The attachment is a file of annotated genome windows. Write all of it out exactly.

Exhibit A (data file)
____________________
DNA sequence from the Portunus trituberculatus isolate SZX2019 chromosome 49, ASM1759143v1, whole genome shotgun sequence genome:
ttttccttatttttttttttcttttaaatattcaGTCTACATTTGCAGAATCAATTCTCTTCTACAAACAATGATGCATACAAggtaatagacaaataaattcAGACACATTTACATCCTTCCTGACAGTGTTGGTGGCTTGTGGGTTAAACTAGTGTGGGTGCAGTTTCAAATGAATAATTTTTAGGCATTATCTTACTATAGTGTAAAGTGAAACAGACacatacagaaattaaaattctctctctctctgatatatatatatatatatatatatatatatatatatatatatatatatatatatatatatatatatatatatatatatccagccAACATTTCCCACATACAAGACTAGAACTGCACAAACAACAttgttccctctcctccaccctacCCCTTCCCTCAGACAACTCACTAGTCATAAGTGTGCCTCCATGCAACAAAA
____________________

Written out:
DNA sequence from the Portunus trituberculatus isolate SZX2019 chromosome 49, ASM1759143v1, whole genome shotgun sequence genome:
ttttccttatttttttttttcttttaaatattcaGTCTACATTTGCAGAATCAATTCTCTTCTACAAACAATGATGCATACAAggtaatagacaaataaattcAGACACATTTACATCCTTCCTGACAGTGTTGGTGGCTTGTGGGTTAAACTAGTGTGGGTGCAGTTTCAAATGAATAATTTTTAGGCATTATCTTACTATAGTGTAAAGTGAAACAGACacatacagaaattaaaattctctctctctctgatatatatatatatatatatatatatatatatatatatatatatatatatatatatatatatatatatatatatatatccagccAACATTTCCCACATACAAGACTAGAACTGCACAAACAACAttgttccctctcctccaccctacCCCTTCCCTCAGACAACTCACTAGTCATAAGTGTGCCTCCATGCAACAAAA